How to Listen to Podcasts on Kindle or Kindle Fire

So you would like to listen to Podcasts on Kindle or Kindle Fire? Read on to find out how!

Solution 1: USB Cable

Depending on which Kindle you have, there are slightly different methods when using a USB cable.

Kindle Keyboard, Kindle DX or Kindle Second Generation

  1. Download the podcast to your computer. Note the file extension of the podcast.
  2. Connect the Kindle to your computer via USB cable.
  3. Click the Start button, then “Computer” to open a Windows Explorer window. The Kindle will be listed under “Devices with Removable Storage.” Double-click it.
  4. Double-click “Audible” if the podcast has an AA or AAC extension. Double-click “Music” if the podcast has an MP3 extension.
  5. Drag and drop the podcast file onto an empty area of the Windows Explorer window.
  6. Disconnect the Kindle from the computer.
  7. Press the “Home” button, then the “Menu” button. Use the 5-way controller to move to and select “Experimental.”
  8. Use the 5-way controller to move to and select “Play MP3.” One of the audio files on the device will begin to play. Press “Alt-F” until the podcast you want to hear begins playing.

Kindle Touch

  1. Download the podcast to your computer. Note the podcast’s file extension.
  2. Connect the Kindle to your computer via USB cable.
  3. Click the Start button, then “Computer” to open a Windows Explorer window. The Kindle will be listed under “Devices with Removable Storage.” Double-click it.
  4. Double-click “Audible” if the podcast’s file extension is AA or AAC. Double-click “Music” if the podcast has an MP3 extension.
  5. Drag and drop the podcast file onto an empty area of the Windows Explorer window.
  6. Disconnect the Kindle from the computer.
  7. Press the “Home” button, then the “Menu” button.
  8. Tap “Experimental,” then “MP3 Player.” An MP3 player with standard controls will open.

Kindle First Generation

  1. Download the podcast to your computer. Note the extension of the podcast file.
  2. Connect the Kindle to your computer via USB cable.
  3. Click the Start button, then “Computer” to open a Windows Explorer window. The Kindle will be listed under “Devices with Removable Storage.” Double-click it.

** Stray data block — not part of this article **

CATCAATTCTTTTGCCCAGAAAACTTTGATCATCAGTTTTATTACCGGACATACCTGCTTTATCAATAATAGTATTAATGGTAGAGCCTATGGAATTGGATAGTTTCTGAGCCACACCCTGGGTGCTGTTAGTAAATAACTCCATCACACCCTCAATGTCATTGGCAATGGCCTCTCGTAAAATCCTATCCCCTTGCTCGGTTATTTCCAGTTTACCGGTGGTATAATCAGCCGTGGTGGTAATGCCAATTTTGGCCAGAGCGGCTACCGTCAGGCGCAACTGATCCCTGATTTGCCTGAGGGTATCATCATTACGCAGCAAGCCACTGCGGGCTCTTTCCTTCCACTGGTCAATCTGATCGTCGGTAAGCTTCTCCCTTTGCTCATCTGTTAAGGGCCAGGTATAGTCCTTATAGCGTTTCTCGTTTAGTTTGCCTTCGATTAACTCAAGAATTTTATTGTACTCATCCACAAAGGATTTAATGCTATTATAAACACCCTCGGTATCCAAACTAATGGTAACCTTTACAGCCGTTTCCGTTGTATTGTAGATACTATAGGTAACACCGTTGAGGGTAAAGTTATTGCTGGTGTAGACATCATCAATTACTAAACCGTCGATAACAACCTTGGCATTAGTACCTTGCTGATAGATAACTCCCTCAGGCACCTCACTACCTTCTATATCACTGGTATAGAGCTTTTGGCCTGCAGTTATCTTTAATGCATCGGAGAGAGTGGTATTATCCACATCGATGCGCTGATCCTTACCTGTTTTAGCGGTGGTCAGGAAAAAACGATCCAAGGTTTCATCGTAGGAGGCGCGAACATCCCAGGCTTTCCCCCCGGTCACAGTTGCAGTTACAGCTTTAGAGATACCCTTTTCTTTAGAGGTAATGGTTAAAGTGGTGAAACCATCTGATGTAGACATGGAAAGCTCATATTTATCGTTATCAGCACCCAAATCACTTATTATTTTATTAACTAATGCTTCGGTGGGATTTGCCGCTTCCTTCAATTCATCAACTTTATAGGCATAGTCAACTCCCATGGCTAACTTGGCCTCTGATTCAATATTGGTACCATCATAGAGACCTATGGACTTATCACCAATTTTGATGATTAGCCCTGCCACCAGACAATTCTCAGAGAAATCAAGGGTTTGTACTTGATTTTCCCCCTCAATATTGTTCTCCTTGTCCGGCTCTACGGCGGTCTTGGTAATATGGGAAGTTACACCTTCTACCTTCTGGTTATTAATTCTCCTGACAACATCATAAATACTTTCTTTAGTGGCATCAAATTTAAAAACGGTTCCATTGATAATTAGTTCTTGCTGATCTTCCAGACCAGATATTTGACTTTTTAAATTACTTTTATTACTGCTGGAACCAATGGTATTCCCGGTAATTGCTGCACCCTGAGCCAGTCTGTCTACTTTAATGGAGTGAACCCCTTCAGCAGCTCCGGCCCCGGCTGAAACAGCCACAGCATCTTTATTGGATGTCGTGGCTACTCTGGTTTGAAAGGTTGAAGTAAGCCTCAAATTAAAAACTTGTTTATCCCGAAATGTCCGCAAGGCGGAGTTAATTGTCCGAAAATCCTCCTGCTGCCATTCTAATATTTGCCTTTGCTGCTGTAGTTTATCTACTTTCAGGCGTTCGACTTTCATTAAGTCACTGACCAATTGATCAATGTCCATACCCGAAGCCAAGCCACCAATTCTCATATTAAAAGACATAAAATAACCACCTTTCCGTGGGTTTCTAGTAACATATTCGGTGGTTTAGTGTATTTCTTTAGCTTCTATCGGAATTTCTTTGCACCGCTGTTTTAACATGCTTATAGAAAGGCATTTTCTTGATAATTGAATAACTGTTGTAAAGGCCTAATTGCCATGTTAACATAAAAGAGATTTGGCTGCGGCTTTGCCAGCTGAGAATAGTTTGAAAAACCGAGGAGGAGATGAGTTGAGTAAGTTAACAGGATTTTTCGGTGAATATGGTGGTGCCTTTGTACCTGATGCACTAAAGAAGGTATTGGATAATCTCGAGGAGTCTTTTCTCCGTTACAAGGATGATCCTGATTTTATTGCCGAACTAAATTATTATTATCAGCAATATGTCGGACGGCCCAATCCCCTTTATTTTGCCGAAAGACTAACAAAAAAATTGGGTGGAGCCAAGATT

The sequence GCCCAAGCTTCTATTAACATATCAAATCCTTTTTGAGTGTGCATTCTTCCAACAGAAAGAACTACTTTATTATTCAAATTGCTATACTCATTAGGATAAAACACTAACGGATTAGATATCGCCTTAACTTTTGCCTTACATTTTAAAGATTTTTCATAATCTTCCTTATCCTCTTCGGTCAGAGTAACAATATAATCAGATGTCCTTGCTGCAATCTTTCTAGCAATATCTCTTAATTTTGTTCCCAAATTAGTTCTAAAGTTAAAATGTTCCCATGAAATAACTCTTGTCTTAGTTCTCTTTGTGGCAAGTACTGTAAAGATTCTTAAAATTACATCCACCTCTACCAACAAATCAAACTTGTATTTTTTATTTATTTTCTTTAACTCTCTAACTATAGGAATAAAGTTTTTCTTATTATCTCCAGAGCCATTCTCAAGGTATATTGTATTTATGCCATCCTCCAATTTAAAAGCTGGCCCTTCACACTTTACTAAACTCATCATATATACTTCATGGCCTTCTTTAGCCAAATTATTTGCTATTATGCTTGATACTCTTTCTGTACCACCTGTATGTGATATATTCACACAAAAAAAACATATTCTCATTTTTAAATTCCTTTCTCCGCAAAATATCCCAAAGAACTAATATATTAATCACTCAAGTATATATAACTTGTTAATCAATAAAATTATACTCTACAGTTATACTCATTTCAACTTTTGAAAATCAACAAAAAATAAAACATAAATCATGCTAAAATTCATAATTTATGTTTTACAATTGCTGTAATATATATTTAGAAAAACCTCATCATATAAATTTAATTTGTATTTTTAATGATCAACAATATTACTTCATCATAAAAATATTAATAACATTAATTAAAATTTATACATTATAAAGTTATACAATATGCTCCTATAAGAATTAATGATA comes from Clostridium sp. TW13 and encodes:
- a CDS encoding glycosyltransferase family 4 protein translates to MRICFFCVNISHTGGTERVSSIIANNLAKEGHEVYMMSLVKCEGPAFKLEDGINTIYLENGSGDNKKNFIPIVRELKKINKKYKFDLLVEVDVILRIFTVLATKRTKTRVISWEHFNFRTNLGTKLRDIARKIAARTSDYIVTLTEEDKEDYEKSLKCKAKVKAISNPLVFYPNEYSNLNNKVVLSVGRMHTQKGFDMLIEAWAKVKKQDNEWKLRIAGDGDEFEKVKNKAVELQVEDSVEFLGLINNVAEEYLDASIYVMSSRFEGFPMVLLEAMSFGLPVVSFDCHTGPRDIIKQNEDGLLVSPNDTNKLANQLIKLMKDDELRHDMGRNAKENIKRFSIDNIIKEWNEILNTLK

4. Double-click “Audible” if the podcast has an AA or AAC file extension. Double-click “Music” if it has an MP3 extension.
  5. Drag and drop the podcast file onto an empty area of the Windows Explorer window.
  6. Disconnect the Kindle from the computer.
  7. Press the “Home” button. Use the selection wheel to select “Menu,” then “Experimental,” then “Play Music.” One of the audio files on the device will begin to play.

Solution 2: MP3 File

Find the site of the podcast you want to listen to, find the episode and download the mp3 file.

Example :

There must be a way to download the DIS Unplugged Podcast onto my new Kindle Fire HD. But I am not tech-savvy, and I need step-by-step instructions to do this. Is it possible to download it and listen to it without being connected to WiFi?

The answer is Yes. Downloading the podcasts should be no different than downloading any other mp3 file.

  1. I went to the www.disunplugged.com page. I clicked through until I got to the Orlando podcast page. (You can do the same with the Disneyland podcast page, as well.)
  2. Using this week’s podcast as an example, I had to click the “read more” button until I saw the breakdown of all three audio podcasts. I clicked “download mp3 file”. Immediately I noticed the Kindle Fire download update area showed a “1” update.
  3. If you go to the download update area, you can click on the file there and it will automatically launch. Otherwise, you can click the Music tab and find it there. Mine was located at the very bottom of the Music page. 

Solution 3: Stitcher

Many people have come to associate their mobile devices as being audio devices. We download our music and podcasts to listen to while we are traveling and generally mobile. The Kindle Fire was designed as an e-reader first and tablet second. As such, the Kindle Fire doesn’t have an inherent ability to listen to podcasts. Stitcher, a free app, has been available for the iOS devices for a while and now is available on the Kindle Fire to fill this podcast void. In general, the Stitcher app is designed to provide streaming access to radio stations and podcasts.